Bully for you
You think being a big-time teenage sports star makes you immune from bullying? Think again.
Tom Daley, 14, a British diver who competed in the 2008 Olympics, and his family say he is likely to change schools because of bullying. He says it’s not “high-level” but that “everyone is doing it.”
From the BBC:
Tom said: “It’s not getting to me, as in the words are upsetting me, it’s just the fact that I can’t have a normal school life like everybody else.
“It’s not high-level bullying, just name calling, someone chucking a bit of paper at you, tipping your pencil case out.
“After the Olympics it went mad… everyone that you walk past has a little dig at you.”
He said he had not been back to school since before the Easter holidays and had considered changing schools.
Katrina Borowski, principal of Eggbuckland Community College, said: “Tom’s extremely high profile has led to a minority of students acting in an immature way towards him.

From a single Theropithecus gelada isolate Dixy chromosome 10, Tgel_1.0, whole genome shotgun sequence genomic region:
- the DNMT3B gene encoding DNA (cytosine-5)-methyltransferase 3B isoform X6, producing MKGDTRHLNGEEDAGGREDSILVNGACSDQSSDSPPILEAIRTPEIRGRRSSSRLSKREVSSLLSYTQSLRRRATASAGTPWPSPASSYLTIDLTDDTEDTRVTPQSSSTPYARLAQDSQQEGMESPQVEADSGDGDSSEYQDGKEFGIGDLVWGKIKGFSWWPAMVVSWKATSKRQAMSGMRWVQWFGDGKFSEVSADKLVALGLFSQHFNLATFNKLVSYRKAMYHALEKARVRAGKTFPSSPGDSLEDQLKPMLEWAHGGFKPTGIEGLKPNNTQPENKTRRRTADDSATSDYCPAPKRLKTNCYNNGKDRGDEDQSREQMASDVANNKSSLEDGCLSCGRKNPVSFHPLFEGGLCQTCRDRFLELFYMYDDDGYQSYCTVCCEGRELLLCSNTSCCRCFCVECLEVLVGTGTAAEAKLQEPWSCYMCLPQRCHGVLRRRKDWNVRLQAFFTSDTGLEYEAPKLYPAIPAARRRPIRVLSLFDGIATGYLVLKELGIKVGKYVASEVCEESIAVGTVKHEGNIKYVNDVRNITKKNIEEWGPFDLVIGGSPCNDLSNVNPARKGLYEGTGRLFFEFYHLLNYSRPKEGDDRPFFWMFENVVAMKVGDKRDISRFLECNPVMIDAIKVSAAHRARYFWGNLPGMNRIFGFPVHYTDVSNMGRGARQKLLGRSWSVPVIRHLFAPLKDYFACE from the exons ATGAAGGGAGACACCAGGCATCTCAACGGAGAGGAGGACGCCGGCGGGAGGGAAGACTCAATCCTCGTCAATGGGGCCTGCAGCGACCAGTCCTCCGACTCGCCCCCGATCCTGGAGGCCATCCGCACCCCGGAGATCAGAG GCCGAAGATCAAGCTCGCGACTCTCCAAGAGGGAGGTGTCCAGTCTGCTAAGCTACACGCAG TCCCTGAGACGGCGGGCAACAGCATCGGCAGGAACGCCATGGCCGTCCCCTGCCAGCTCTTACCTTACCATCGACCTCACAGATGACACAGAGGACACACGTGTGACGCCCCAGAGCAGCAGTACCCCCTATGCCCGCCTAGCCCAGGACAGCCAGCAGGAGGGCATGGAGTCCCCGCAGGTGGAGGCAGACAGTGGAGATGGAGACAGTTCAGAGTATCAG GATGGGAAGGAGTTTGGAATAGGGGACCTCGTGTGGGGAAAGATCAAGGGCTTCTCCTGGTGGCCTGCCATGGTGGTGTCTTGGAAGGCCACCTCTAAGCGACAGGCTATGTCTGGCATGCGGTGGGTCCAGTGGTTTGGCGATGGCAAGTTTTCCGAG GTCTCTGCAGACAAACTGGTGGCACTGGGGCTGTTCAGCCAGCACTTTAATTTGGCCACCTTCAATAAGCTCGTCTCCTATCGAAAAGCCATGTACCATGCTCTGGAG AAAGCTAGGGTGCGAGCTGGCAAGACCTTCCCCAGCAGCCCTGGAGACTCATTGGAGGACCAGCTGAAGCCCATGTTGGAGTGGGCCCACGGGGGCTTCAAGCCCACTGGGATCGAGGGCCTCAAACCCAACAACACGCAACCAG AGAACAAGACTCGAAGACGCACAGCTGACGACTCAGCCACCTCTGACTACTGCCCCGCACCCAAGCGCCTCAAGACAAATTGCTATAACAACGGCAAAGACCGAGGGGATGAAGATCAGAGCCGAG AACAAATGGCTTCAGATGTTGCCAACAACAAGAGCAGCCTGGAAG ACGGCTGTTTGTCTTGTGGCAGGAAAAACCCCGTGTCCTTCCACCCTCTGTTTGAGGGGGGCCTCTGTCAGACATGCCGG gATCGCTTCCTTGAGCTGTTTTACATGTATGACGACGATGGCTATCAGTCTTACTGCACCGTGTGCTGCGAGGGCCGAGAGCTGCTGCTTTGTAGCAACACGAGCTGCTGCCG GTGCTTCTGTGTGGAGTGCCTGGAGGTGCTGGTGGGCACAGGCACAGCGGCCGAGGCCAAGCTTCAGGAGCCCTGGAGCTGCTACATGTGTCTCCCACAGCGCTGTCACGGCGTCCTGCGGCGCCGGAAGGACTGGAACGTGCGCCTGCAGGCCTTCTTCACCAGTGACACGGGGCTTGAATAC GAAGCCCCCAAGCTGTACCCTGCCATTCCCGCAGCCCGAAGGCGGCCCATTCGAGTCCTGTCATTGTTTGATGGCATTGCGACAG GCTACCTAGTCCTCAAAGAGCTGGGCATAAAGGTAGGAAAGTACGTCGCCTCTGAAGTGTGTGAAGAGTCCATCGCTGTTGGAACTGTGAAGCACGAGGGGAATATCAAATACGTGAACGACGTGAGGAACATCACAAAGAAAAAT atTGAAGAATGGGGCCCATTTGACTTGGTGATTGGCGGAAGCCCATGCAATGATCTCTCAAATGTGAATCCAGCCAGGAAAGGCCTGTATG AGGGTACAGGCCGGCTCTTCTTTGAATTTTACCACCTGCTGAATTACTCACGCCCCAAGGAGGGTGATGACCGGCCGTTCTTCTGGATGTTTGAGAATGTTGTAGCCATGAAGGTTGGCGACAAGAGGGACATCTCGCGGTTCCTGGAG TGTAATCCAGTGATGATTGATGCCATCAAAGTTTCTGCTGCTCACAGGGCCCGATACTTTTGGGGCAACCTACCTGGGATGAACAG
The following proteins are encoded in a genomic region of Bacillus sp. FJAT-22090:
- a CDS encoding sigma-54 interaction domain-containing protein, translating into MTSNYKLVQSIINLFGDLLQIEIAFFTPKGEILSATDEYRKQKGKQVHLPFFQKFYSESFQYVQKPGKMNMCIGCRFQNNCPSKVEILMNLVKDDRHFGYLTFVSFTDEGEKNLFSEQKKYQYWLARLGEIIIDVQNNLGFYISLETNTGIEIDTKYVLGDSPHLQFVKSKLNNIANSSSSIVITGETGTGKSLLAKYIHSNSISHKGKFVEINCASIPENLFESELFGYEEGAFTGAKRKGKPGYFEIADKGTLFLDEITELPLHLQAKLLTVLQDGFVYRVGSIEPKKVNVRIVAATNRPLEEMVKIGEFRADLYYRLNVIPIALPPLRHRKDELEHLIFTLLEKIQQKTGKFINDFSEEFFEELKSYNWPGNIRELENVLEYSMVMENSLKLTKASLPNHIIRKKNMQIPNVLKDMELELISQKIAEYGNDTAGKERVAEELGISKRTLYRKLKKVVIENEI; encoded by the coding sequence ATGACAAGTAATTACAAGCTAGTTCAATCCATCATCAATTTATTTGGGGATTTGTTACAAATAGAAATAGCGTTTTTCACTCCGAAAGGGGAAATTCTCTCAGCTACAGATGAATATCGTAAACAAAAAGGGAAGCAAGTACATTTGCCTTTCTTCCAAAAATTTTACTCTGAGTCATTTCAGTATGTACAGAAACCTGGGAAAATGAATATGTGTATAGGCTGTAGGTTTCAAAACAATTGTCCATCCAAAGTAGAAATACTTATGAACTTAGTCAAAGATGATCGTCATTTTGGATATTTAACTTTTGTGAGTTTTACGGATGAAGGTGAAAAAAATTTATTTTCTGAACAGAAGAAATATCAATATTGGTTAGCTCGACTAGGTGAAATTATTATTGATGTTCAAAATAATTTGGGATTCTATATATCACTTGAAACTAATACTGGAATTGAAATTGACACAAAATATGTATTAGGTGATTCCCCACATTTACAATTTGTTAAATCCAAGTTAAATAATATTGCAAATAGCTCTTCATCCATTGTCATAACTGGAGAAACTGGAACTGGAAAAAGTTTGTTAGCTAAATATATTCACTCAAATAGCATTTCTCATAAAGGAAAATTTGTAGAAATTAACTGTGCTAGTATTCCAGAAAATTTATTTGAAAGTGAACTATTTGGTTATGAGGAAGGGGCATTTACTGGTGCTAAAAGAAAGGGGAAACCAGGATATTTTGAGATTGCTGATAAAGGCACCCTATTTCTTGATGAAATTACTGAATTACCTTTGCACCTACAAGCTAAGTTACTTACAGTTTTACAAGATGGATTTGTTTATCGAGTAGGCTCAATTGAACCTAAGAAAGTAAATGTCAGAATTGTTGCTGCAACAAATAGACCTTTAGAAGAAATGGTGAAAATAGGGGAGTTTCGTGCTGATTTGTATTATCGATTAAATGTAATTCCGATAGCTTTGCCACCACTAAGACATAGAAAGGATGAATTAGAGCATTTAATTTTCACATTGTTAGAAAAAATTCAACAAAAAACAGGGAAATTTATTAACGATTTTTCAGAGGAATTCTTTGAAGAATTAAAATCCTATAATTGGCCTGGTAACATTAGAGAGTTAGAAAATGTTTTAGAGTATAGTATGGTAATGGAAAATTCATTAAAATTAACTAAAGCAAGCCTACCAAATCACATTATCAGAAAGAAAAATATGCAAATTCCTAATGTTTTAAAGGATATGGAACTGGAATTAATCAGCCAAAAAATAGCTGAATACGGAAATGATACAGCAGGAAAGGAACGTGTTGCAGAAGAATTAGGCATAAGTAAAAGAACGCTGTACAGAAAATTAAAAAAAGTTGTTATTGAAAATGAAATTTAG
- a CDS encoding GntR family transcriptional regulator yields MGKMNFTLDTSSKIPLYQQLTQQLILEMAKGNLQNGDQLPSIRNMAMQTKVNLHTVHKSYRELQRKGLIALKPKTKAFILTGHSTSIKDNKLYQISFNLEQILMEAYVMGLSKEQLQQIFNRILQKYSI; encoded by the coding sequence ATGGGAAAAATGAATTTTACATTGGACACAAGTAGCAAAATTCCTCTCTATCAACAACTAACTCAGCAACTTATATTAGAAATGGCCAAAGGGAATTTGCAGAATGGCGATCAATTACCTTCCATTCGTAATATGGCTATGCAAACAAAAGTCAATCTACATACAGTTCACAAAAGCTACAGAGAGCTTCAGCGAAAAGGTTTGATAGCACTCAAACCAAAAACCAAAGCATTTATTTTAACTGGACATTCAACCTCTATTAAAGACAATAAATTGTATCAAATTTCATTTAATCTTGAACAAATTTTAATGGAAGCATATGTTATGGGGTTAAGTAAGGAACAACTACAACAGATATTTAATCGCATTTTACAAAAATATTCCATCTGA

“All involved in his education are supporting him as best we can and immediate action was taken to address concerns raised.”
It seems almost trivial to bring up Daley’s story after the recent suicides of 11-year-old Jaheem Herrera and Carl Joseph Walker-Hoover, both of whom were reportedly bullied ceaselessly, far beyond have their pencil cases tipped out. But Daley’s case shows just how endemic bullying is, and how, even in small ways, it forces lives to change against their will. Here are some numbers from the National Youth Violence Prevention Center that should disabuse you of any notion bullying is just a phase kids go through and grow out of.
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